Scapula: The shoulder blade (or "wingbone"), the familiar flat triangular bone at the back of the shoulder.
The word "scapula" (with the accent on the first syllable) is Latin. The Romans always employed the plural "scapulae", the shoulder blades. Because the shoulder blade resembles the blade of a trowel (a small shovel), the word "scapula" is thought to have come from the Greek "skaptein" meaning "to dig."
The term "subscapular" means under (sub) the scapula. The subscapularis muscle originates beneath the scapula. This muscle moves the arm by turning it inward (internal rotation). The subscapularis muscle tendon is part of the rotator cuff.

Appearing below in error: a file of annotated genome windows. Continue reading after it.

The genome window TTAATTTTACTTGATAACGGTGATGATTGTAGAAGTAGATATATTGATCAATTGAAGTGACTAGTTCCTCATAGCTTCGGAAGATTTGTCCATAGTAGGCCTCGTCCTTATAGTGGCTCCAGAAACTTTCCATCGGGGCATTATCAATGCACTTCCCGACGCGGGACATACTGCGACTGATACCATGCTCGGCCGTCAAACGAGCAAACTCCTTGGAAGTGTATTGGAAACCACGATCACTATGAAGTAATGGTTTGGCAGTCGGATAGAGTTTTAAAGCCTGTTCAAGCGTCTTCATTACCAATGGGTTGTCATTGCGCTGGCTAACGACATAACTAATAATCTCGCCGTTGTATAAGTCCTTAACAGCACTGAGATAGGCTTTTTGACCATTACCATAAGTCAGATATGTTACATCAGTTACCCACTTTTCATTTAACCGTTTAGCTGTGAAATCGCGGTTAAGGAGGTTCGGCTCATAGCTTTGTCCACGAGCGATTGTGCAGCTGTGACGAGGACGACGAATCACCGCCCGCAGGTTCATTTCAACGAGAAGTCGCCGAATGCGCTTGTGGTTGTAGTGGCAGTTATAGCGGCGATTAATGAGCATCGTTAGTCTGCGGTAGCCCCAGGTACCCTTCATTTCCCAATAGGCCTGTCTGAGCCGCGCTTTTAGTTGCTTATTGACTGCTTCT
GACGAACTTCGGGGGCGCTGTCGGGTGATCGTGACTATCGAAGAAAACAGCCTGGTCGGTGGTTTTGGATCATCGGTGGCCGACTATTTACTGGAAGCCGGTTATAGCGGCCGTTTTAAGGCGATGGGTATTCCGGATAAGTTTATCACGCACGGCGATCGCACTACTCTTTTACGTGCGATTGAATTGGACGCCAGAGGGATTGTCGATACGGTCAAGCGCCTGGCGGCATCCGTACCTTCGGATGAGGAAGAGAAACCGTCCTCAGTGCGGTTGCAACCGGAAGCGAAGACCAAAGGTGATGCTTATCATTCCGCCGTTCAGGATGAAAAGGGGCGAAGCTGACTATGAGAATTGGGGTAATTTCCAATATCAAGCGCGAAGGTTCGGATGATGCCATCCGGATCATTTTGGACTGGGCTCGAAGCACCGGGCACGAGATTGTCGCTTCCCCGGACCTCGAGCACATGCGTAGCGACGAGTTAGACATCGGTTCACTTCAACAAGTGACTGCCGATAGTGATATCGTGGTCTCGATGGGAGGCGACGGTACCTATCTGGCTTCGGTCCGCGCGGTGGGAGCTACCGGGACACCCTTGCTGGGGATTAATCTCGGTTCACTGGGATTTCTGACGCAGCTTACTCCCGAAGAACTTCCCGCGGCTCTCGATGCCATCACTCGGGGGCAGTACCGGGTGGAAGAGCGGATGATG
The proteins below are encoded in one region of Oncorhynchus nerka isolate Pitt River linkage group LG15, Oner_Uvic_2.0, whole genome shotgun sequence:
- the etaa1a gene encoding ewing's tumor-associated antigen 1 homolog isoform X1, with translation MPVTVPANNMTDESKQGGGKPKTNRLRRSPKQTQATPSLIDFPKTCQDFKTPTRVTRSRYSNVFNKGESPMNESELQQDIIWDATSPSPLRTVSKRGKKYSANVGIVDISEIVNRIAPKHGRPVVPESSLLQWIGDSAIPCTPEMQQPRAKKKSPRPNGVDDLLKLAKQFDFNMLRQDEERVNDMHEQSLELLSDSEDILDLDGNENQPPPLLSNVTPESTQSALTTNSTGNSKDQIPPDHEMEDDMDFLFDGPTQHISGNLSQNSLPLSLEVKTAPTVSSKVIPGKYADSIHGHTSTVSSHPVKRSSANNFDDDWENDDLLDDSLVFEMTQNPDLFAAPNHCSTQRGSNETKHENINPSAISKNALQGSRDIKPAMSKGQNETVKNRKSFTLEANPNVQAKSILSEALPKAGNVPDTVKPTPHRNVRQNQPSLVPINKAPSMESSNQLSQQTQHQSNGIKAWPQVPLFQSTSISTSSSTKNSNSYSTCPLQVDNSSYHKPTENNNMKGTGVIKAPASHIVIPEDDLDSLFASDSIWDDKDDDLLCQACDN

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In anatomy, the scapula, omo (Medical Latin), or shoulder blade, is the bone. that connects the humerus (upper arm bone) with the clavicle (collar bone).
In anatomy, the scapula, or shoulder blade, is the bone that connects the humerus (arm bone) with the clavicle (collar bone). The scapula forms the posterior part of the ...
Gray, Henry. 1918. Anatomy of the Human Body. II. Osteology. 6a. 2. The Scapula (Shoulder Blade)